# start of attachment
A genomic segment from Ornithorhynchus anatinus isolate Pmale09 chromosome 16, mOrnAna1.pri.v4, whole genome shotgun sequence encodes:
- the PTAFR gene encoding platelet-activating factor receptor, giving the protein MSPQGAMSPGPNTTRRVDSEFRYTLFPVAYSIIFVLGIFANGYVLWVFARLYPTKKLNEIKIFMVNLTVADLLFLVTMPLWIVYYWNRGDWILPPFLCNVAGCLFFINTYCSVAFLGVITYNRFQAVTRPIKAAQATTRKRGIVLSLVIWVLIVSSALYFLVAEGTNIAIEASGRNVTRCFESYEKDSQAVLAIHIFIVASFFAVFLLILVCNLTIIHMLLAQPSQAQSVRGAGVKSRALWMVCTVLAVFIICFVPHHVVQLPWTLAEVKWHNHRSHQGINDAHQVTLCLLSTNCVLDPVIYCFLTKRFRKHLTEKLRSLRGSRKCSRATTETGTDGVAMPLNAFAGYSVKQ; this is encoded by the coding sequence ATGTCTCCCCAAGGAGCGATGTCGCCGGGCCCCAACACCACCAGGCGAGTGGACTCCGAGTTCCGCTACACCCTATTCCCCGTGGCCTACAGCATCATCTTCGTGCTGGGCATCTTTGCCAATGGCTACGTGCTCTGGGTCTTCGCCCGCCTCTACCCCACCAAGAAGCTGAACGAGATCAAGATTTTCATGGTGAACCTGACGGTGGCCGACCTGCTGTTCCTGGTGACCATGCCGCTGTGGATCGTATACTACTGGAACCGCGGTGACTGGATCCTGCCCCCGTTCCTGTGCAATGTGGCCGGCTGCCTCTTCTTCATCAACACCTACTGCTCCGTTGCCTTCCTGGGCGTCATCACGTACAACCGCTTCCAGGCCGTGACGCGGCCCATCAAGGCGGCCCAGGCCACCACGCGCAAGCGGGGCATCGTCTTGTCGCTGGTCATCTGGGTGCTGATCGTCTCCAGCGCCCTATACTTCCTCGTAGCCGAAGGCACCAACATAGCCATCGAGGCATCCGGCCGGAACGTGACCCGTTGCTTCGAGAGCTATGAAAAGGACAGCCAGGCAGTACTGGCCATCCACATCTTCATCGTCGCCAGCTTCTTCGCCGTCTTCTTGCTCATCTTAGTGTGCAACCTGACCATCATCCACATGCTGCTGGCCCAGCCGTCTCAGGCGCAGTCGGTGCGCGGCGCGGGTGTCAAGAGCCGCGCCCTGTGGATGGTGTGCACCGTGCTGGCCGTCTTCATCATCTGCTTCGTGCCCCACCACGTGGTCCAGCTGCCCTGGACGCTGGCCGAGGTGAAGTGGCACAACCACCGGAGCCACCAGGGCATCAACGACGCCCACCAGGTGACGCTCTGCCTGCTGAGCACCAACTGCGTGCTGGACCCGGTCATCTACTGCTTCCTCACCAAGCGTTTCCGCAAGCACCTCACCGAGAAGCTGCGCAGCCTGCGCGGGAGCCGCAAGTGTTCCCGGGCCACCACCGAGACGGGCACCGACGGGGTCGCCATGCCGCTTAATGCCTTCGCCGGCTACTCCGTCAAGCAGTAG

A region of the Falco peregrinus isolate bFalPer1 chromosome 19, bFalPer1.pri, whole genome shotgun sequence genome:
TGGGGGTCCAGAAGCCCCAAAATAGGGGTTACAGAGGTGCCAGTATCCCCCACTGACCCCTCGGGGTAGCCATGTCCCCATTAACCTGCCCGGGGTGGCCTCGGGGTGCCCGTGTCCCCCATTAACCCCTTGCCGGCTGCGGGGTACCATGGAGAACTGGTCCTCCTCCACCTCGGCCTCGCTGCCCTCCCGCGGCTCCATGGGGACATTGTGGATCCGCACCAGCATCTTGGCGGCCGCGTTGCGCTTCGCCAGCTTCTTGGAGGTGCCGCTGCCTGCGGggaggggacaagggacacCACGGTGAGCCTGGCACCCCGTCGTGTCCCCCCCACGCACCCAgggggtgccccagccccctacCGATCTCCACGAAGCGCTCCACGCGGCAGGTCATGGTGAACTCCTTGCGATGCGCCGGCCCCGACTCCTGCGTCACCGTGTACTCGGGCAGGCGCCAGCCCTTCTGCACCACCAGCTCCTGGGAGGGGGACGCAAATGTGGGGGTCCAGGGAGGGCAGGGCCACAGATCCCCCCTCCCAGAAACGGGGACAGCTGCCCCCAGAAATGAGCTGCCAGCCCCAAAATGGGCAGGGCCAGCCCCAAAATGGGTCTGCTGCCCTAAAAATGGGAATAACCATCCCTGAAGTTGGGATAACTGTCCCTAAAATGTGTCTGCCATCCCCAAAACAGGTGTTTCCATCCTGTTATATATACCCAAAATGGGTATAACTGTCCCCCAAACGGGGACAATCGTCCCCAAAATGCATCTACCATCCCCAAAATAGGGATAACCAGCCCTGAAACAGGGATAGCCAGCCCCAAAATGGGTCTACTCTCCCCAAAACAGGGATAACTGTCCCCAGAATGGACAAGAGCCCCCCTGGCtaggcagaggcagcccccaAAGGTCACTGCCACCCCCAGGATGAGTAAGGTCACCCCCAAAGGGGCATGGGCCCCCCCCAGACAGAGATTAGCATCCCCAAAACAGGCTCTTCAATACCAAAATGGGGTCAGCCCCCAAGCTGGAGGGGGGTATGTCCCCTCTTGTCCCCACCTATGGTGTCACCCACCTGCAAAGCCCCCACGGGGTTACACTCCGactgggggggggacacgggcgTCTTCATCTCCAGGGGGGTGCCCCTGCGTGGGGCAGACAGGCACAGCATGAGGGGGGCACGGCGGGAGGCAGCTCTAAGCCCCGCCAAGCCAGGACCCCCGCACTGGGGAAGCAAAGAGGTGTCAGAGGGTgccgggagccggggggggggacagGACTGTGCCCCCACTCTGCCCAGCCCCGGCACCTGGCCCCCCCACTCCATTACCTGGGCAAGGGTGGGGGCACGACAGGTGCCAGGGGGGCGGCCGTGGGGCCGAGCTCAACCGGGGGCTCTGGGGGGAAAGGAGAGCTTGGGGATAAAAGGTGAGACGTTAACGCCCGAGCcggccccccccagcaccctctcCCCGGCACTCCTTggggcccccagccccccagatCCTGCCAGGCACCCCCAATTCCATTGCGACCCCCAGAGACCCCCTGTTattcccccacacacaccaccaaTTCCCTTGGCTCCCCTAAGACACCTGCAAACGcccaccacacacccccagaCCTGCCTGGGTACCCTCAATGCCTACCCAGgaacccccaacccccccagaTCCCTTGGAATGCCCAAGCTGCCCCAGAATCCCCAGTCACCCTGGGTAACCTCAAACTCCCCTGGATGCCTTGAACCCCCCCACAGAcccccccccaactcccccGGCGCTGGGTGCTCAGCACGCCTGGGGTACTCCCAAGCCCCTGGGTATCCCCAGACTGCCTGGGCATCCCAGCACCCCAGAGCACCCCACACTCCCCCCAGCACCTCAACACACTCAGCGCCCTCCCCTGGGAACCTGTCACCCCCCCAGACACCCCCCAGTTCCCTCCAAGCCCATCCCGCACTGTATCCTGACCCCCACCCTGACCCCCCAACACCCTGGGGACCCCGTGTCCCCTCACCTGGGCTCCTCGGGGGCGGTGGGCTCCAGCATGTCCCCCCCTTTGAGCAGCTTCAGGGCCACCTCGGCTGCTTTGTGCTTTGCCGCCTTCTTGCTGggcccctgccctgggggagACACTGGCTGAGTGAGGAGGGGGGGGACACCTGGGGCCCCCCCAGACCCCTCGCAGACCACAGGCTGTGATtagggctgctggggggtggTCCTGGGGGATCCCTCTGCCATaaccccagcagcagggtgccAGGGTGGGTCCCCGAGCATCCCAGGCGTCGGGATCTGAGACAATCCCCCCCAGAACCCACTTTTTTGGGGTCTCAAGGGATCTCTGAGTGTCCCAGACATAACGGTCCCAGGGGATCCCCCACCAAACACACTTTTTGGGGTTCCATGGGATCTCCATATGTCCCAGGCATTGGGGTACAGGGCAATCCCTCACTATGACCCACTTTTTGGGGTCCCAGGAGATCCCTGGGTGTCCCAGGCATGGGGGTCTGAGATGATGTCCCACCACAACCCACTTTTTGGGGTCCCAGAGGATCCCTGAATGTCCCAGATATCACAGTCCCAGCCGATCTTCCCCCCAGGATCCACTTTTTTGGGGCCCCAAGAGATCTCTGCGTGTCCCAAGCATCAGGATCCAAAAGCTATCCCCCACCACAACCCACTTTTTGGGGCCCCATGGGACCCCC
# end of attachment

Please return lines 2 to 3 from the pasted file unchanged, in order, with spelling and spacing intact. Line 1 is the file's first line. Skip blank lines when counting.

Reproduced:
- the PTAFR gene encoding platelet-activating factor receptor, giving the protein MSPQGAMSPGPNTTRRVDSEFRYTLFPVAYSIIFVLGIFANGYVLWVFARLYPTKKLNEIKIFMVNLTVADLLFLVTMPLWIVYYWNRGDWILPPFLCNVAGCLFFINTYCSVAFLGVITYNRFQAVTRPIKAAQATTRKRGIVLSLVIWVLIVSSALYFLVAEGTNIAIEASGRNVTRCFESYEKDSQAVLAIHIFIVASFFAVFLLILVCNLTIIHMLLAQPSQAQSVRGAGVKSRALWMVCTVLAVFIICFVPHHVVQLPWTLAEVKWHNHRSHQGINDAHQVTLCLLSTNCVLDPVIYCFLTKRFRKHLTEKLRSLRGSRKCSRATTETGTDGVAMPLNAFAGYSVKQ; this is encoded by the coding sequence ATGTCTCCCCAAGGAGCGATGTCGCCGGGCCCCAACACCACCAGGCGAGTGGACTCCGAGTTCCGCTACACCCTATTCCCCGTGGCCTACAGCATCATCTTCGTGCTGGGCATCTTTGCCAATGGCTACGTGCTCTGGGTCTTCGCCCGCCTCTACCCCACCAAGAAGCTGAACGAGATCAAGATTTTCATGGTGAACCTGACGGTGGCCGACCTGCTGTTCCTGGTGACCATGCCGCTGTGGATCGTATACTACTGGAACCGCGGTGACTGGATCCTGCCCCCGTTCCTGTGCAATGTGGCCGGCTGCCTCTTCTTCATCAACACCTACTGCTCCGTTGCCTTCCTGGGCGTCATCACGTACAACCGCTTCCAGGCCGTGACGCGGCCCATCAAGGCGGCCCAGGCCACCACGCGCAAGCGGGGCATCGTCTTGTCGCTGGTCATCTGGGTGCTGATCGTCTCCAGCGCCCTATACTTCCTCGTAGCCGAAGGCACCAACATAGCCATCGAGGCATCCGGCCGGAACGTGACCCGTTGCTTCGAGAGCTATGAAAAGGACAGCCAGGCAGTACTGGCCATCCACATCTTCATCGTCGCCAGCTTCTTCGCCGTCTTCTTGCTCATCTTAGTGTGCAACCTGACCATCATCCACATGCTGCTGGCCCAGCCGTCTCAGGCGCAGTCGGTGCGCGGCGCGGGTGTCAAGAGCCGCGCCCTGTGGATGGTGTGCACCGTGCTGGCCGTCTTCATCATCTGCTTCGTGCCCCACCACGTGGTCCAGCTGCCCTGGACGCTGGCCGAGGTGAAGTGGCACAACCACCGGAGCCACCAGGGCATCAACGACGCCCACCAGGTGACGCTCTGCCTGCTGAGCACCAACTGCGTGCTGGACCCGGTCATCTACTGCTTCCTCACCAAGCGTTTCCGCAAGCACCTCACCGAGAAGCTGCGCAGCCTGCGCGGGAGCCGCAAGTGTTCCCGGGCCACCACCGAGACGGGCACCGACGGGGTCGCCATGCCGCTTAATGCCTTCGCCGGCTACTCCGTCAAGCAGTAG

A region of the Falco peregrinus isolate bFalPer1 chromosome 19, bFalPer1.pri, whole genome shotgun sequence genome: